Lending to the rural sector is no simple undertaking (and arguably not for the faint hearted). It is highly specialized and involves consideration (and even crystal-balling) of various (and uncontrollable) issues, predominantly:

  • The rise and fall of Commodity prices;
  • The rise and fall of Currency prices;
  • Climate and weather conditions (with all their vagaries and vicissitudes).

To complicate matters, the business of the borrower will also very often be the home of the borrower and, perhaps, handed down over generations. The additional emotional consequences of failure are then profound.

The current banking royal commission is now to examine lending to farmers. The plight of farmers was one of the reasons that some National party MPs were prepared to support prior parliamentary inquiries and ultimately this royal commission, forcing the government and major banks to agree to it.

The major banks have put it on record that customers are free to give evidence at the royal commission whereas they may have been bound (and are still bound) by confidentiality agreements from talking to the media. There is great anticipation, therefore, around what may come forward.

A 2016 parliamentary inquiry into alleged impairment of customer loans found that no “misconduct” could be proved but that some farmers had been treated “unfairly” by the major banks.

Particularly under scrutiny to date have been the Landmark loans acquired by ANZ and the Bankwest loans acquired by Commonwealth Bank after the GFC. The particular criticisms of the banks generally and those banks specifically in their treatment of farming loans have been around allegations of:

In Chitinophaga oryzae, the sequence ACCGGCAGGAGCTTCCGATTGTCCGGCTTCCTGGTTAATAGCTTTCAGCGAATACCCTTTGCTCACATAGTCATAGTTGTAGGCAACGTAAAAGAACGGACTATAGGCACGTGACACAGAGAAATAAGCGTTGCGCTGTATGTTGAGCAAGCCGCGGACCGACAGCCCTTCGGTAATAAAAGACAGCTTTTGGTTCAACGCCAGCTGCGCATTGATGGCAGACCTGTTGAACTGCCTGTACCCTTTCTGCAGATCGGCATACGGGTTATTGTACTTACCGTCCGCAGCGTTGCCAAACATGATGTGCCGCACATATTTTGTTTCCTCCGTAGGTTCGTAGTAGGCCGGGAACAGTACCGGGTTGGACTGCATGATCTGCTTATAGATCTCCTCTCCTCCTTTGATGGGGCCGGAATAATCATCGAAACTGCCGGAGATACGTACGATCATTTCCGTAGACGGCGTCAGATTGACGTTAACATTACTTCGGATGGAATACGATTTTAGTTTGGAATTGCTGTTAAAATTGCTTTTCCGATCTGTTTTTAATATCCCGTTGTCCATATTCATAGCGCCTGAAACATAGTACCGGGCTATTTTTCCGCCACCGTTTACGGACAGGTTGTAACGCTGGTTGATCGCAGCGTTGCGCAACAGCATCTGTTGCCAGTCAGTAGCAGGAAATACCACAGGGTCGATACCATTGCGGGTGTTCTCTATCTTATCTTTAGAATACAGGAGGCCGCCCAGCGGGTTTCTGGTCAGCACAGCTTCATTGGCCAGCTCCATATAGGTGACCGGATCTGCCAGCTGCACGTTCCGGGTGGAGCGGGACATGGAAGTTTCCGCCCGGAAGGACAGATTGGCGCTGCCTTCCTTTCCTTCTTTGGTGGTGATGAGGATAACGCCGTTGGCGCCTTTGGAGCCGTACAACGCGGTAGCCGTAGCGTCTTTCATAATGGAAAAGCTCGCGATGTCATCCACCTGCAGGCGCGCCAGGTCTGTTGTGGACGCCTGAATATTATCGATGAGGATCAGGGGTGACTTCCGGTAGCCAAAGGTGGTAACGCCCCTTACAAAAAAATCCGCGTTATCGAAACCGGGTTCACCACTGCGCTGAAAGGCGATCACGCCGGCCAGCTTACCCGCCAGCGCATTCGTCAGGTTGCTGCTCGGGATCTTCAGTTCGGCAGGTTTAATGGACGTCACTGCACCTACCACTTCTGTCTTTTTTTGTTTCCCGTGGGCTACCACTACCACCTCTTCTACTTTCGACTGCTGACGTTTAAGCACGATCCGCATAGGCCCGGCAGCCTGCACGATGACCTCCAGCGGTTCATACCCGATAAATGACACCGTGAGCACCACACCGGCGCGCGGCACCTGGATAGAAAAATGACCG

• Banks requiring borrowers to refinance with another lender, against their will
  • Attempts by banks to restructure loans either by way of reduction of the term of the loan or increase in interest rate (or both)
  • Such refinancing requests or restructuring being required in cases where apparently there was no default in the servicing of the debt
  • Properties being sold, upon foreclosure, at fire sale prices with farming families having been evicted from their homes, in such circumstances, still facing substantial residual debt

The concept of default under non-financial default provisions of security documents may well have the potential to cause some surprise to some borrowers. Nevertheless, where a lender has reserved to itself, under such security documents, certain powers of review, irrespective of the servicing of the debt then one has a better understanding of why a parliamentary inquiry may find no misconduct but, nevertheless, some unfairness.

There have been some public concessions made, to date, by certain banks in relation to their handling of farming loans. They relate to potential mistakes in properly assessing the non-financial aspects of the loan, lack of empathy and lack of transparency.

It will be the role of the royal commission in this round 4 module to;

  • garner evidence which may not have been able to have been fully aired to date (whether by the effect of confidentiality provisions in agreements with customers or otherwise)
  • determine whether there has been misconduct as well as unfairness (and, indeed, whether there is any practical difference)
  • provide valuable guidance on what constitutes proper conduct and fairness in a very, very difficult area of lending.